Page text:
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Setting Plato StraightTranslating Ancient Sexuality in the Renaissance$
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Todd W. Reeser

Print publication date: 2015

Print ISBN-13: 9780226307008

Published to Chicago Scholarship Online: May 2016

DOI: 10.7208/chicago/9780226307145.001.0001

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PRINTED FROM CHICAGO SCHOLARSHIP ONLINE (www.chicago.universitypressscholarship.com). (c) Copyright University of Chicago Press, 2021. All Rights Reserved. An individual user may print out a PDF of a single chapter of a monograph in CHSO for personal use.date: 26 September 2021

Seducing Socrates

Seducing Socrates

The Silenus in Erasmus and Rabelais

(p.179) Chapter Six Seducing Socrates
Setting Plato Straight

Todd W. Reeser

University of Chicago Press

This chapter focuses on the sixteenth-century reception of Alcibiades’s seduction speech in the Symposium. Erasmus is aware of the issue of homoerotics, particularly in The Handbook of the Christian Soldier and in the Adages, as he evokes homoeroticism to discount it. Erasmus’s attempts to establish hermeneutic closure in his version of the Silenic image, and expunge Socratic eros. His religious approach contrasts sharply with François Rabelais’s famous Silenus Box in the prologue to Gargantua, for which Erasmus’s adage is assumed to have served as textual model. Rabelais mocks Erasmus’s straightened-out version of the image through comic means, suggesting that the reading out of Socratic sexuality should itself be mocked as an anti-historical hermeneutic approach. In this sense, the French writer directly distinguishes himself from other Renaissance translations of Plato, including Ficino whom he knew directly, and may be commenting on through the medium of fiction.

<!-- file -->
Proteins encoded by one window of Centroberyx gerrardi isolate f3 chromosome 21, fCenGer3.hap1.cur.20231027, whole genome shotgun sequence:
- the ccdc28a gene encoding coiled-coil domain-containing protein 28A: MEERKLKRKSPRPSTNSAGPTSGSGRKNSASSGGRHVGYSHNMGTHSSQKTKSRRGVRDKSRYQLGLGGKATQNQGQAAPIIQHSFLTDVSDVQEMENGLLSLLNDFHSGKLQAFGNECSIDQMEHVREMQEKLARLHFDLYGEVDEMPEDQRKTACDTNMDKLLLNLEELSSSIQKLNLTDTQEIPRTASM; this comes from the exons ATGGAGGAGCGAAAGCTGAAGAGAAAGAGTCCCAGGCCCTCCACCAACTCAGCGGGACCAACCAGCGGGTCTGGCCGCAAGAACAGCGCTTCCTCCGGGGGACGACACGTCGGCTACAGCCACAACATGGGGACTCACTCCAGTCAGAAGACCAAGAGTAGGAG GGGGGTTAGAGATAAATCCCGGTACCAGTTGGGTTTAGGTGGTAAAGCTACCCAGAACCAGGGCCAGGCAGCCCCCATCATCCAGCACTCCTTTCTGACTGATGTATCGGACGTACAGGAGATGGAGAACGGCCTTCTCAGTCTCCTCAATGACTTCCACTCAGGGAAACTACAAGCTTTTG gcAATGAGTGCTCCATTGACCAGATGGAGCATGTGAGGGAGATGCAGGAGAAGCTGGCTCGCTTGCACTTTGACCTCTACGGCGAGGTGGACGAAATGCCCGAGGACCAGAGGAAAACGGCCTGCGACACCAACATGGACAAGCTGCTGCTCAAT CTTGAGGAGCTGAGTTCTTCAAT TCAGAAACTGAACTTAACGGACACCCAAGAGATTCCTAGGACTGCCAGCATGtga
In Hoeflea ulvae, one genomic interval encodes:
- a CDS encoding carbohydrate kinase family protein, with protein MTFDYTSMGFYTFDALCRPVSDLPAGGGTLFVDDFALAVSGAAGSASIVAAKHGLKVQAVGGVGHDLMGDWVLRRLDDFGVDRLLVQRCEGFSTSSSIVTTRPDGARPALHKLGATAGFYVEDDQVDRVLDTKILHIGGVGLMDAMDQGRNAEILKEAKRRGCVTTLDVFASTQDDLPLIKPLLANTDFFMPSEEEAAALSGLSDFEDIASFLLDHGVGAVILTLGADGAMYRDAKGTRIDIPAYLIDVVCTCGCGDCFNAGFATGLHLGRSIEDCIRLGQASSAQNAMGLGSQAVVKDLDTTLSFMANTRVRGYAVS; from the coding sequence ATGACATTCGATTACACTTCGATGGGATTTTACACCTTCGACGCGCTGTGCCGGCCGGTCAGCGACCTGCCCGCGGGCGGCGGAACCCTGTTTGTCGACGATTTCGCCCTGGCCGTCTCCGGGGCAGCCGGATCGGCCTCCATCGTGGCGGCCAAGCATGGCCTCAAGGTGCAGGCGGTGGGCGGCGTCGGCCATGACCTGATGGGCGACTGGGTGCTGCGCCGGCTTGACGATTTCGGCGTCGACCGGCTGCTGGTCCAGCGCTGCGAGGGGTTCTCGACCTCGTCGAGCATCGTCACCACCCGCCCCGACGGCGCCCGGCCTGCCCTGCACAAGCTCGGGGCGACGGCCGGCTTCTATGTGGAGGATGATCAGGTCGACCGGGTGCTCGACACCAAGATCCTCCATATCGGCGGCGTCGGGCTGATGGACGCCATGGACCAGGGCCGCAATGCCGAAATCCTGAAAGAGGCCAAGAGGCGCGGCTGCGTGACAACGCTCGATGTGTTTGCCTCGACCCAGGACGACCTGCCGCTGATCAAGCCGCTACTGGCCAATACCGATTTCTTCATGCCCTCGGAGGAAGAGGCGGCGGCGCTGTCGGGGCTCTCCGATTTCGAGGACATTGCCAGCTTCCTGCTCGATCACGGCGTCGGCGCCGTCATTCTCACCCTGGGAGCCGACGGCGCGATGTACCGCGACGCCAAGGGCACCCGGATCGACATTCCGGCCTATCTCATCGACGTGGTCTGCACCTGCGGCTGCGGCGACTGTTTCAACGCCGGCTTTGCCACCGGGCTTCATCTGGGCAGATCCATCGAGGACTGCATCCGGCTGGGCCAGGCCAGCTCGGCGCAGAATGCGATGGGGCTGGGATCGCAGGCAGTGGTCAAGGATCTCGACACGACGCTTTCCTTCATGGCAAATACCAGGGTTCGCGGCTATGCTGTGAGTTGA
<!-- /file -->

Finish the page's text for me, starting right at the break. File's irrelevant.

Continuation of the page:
Keywords:   Erasmus, François Rabelais, Gargantua, Adages, Silenus, Socrates, Hermeneutics, handbook of the Christian Soldier, Alcibiades, reading communities

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